> Another, more radical and interesting option is to not perform codegen unless it's actually necessary. Instead of blacklisting `@ctfe` or `assert(__ctfe)` functions, have a whitelist of what functions are allowed to codegen-ed.
>
> [...]

Seems like you are reading my mind.
Indeed this is one of next steps ...
assert(__ctfe) did not break a single package, in out CI!
Therefore I do now have enough confidence in crawling the dynamic dependencies outwards from the entry point and exported functions.

That however is for the future and will require me to do some theoretical work, in order to proof to myself that it actually is feasible and won't end up in a nightmare of subtly broken builds.
April 05, 2020
On Sunday, 5 April 2020 at 18:30:25 UTC, Stefan Koch wrote:
> On Sunday, 5 April 2020 at 18:25:10 UTC, Petar Kirov [ZombineDev] wrote:
>> On Sunday, 5 April 2020 at 12:11:23 UTC, Stefan Koch wrote:
>>> [...]
>>
>> Another, more radical and interesting option is to not perform codegen unless it's actually necessary. Instead of blacklisting `@ctfe` or `assert(__ctfe)` functions, have a whitelist of what functions are allowed to codegen-ed.
>>
>> [...]
>
> Seems like you are reading my mind.
> Indeed this is one of next steps ...
> assert(__ctfe) did not break a single package, in out CI!
> Therefore I do now have enough confidence in crawling the dynamic dependencies outwards from the entry point and exported functions.
>
> That however is for the future and will require me to do some theoretical work, in order to proof to myself that it actually is feasible and won't end up in a nightmare of subtly broken builds.

Great! Perhaps we should write a DIP to specify the semantics of such a lazy compilation model? An even more extreme option would be to not perform semantic analysis on non-`export`-ed functions. This should bring some really high gains, though it would be the trickiest to adopt option for users.
April 05, 2020
On 05.04.20 14:11, Stefan Koch wrote:
> Hi Guys,
> 
> I am currently working on speeding up dmd. In the presence of templates and ctfe.
> and one thing that stood out is that we do codegen for symbols which are never used.
> (and hopefully eliminated by a smart linker but eh ...)
> 
> I've seen the following pattern in the wild.
> 
> 
> string GenerateMixin(string[] params)
> {
>      assert(__ctfe);
>      .... more code ....
> }
> 
> that means if we see assert(__ctfe) inside the outermost scope of a function body ( not in a branch) then we know that this function would assert if called at runtime.

Make sure it works with `in` contracts:

string generateMixin(string[] params)in{
    assert(__ctfe);
}do{
    .... more code ....
}

(The plain assertion slightly hurts my eyes, because if it fails, that failure would be attributable to the GenerateMixin function, whereas with the `in` contract it is clear that the caller is at fault.)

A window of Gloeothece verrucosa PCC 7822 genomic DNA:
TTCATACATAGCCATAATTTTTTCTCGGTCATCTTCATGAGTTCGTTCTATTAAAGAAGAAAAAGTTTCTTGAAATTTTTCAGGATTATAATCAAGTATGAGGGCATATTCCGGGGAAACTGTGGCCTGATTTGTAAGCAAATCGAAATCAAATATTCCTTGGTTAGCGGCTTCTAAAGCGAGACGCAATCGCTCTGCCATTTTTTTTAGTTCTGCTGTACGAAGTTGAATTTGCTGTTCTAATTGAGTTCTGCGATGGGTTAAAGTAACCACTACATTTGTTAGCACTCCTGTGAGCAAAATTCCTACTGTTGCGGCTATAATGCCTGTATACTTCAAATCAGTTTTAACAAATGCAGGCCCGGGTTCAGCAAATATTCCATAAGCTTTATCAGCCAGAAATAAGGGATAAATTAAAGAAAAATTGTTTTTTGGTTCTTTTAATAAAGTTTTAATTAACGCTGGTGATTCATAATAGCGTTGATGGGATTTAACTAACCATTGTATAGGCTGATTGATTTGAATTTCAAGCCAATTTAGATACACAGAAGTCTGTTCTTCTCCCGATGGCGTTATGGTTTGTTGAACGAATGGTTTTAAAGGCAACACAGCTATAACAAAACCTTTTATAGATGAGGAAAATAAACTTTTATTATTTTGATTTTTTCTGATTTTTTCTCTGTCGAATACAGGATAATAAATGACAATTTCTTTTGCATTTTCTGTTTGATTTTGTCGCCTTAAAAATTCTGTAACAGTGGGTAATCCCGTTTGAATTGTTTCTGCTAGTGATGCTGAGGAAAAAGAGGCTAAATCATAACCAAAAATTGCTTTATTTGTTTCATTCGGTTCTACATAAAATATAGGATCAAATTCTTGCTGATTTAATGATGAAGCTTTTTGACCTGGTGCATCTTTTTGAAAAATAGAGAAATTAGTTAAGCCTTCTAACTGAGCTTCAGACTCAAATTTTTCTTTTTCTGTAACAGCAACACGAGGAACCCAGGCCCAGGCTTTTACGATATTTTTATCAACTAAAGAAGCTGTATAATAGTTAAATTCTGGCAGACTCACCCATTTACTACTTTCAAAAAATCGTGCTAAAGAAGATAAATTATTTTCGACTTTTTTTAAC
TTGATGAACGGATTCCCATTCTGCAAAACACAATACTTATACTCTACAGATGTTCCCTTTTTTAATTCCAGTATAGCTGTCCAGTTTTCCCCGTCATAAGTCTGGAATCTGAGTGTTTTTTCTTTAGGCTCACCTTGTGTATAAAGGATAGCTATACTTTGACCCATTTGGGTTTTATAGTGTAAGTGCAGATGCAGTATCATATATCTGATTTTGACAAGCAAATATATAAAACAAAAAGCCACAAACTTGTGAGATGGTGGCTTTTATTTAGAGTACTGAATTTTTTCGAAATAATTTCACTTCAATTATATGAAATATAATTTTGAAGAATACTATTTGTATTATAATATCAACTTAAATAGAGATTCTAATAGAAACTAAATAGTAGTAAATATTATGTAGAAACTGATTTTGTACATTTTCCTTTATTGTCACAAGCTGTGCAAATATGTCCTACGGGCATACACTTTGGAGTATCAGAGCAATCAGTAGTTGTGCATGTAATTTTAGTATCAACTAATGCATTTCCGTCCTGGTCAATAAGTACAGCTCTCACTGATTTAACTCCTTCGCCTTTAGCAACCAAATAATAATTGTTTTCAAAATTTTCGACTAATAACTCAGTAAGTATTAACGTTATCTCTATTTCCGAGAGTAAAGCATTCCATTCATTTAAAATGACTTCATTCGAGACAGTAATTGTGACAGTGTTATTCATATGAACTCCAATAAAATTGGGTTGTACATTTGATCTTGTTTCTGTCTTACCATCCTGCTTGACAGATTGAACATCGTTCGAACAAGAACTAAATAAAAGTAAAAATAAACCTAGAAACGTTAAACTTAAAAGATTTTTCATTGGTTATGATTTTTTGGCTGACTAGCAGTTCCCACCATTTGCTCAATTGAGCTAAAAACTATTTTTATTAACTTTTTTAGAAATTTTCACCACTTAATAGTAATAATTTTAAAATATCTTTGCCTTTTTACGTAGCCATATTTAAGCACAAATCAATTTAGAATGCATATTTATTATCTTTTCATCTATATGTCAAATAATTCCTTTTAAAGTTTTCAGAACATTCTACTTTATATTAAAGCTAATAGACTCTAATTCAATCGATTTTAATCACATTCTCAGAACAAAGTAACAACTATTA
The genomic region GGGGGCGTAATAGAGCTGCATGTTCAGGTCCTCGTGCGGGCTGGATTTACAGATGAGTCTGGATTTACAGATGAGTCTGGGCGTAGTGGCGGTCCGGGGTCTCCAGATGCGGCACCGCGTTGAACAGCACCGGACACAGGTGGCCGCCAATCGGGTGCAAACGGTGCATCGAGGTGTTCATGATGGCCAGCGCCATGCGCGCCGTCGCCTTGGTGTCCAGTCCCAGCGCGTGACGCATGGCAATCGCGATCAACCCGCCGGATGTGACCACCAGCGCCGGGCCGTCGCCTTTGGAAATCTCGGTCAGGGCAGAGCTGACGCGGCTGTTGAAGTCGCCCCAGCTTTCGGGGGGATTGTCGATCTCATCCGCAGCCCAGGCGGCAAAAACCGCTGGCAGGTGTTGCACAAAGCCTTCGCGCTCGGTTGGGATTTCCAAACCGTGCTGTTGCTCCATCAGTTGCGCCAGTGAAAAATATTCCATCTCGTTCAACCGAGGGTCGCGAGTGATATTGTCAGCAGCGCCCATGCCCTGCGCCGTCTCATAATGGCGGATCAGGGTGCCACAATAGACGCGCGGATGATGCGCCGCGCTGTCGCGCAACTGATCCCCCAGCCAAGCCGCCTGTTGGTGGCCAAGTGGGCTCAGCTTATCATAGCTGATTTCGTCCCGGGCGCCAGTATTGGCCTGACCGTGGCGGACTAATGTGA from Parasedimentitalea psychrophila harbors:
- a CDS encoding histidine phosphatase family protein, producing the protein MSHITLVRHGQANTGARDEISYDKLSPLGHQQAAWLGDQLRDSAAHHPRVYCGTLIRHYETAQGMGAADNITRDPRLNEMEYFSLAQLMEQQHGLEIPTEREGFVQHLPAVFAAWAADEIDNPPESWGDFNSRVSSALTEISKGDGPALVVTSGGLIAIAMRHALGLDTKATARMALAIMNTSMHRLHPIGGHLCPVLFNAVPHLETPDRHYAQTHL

April 05, 2020
On Sunday, 5 April 2020 at 20:31:15 UTC, Timon Gehr wrote:
> On 05.04.20 14:11, Stefan Koch wrote:
>> [...]
>
> Make sure it works with `in` contracts:
>
> string generateMixin(string[] params)in{
>     assert(__ctfe);
> }do{
>     .... more code ....
> }
>
> (The plain assertion slightly hurts my eyes, because if it fails, that failure would be attributable to the GenerateMixin function, whereas with the `in` contract it is clear that the caller is at fault.)

Oh good idea.
I don't use contracts myself but that's easy to add.
April 05, 2020
On 05.04.20 22:39, Stefan Koch wrote:
> On Sunday, 5 April 2020 at 20:31:15 UTC, Timon Gehr wrote:
>> On 05.04.20 14:11, Stefan Koch wrote:
>>> [...]
>>
>> Make sure it works with `in` contracts:
>>
>> string generateMixin(string[] params)in{
>>     assert(__ctfe);
>> }do{
>>     .... more code ....
>> }
>>
>> (The plain assertion slightly hurts my eyes, because if it fails, that failure would be attributable to the GenerateMixin function, whereas with the `in` contract it is clear that the caller is at fault.)
> 
> Oh good idea.
> I don't use contracts myself but that's easy to add.

Great, thanks! :)
April 05, 2020
On Sunday, 5 April 2020 at 20:31:15 UTC, Timon Gehr wrote:
> On 05.04.20 14:11, Stefan Koch wrote:
>> Hi Guys,
>> 
>> I am currently working on speeding up dmd. In the presence of templates and ctfe.
>> and one thing that stood out is that we do codegen for symbols which are never used.
>> (and hopefully eliminated by a smart linker but eh ...)
>> 
>> I've seen the following pattern in the wild.
>> 
>> 
>> string GenerateMixin(string[] params)
>> {
>>      assert(__ctfe);
>>      .... more code ....
>> }
>> 
>> that means if we see assert(__ctfe) inside the outermost scope of a function body ( not in a branch) then we know that this function would assert if called at runtime.
>
> Make sure it works with `in` contracts:
>
> string generateMixin(string[] params)in{
>     assert(__ctfe);
> }do{
>     .... more code ....
> }
>
> (The plain assertion slightly hurts my eyes, because if it fails, that failure would be attributable to the GenerateMixin function, whereas with the `in` contract it is clear that the caller is at fault.)

We likely get the shorthand version for free as well:
string generateMixin(...)
in(__ctfe)
{
   ...
}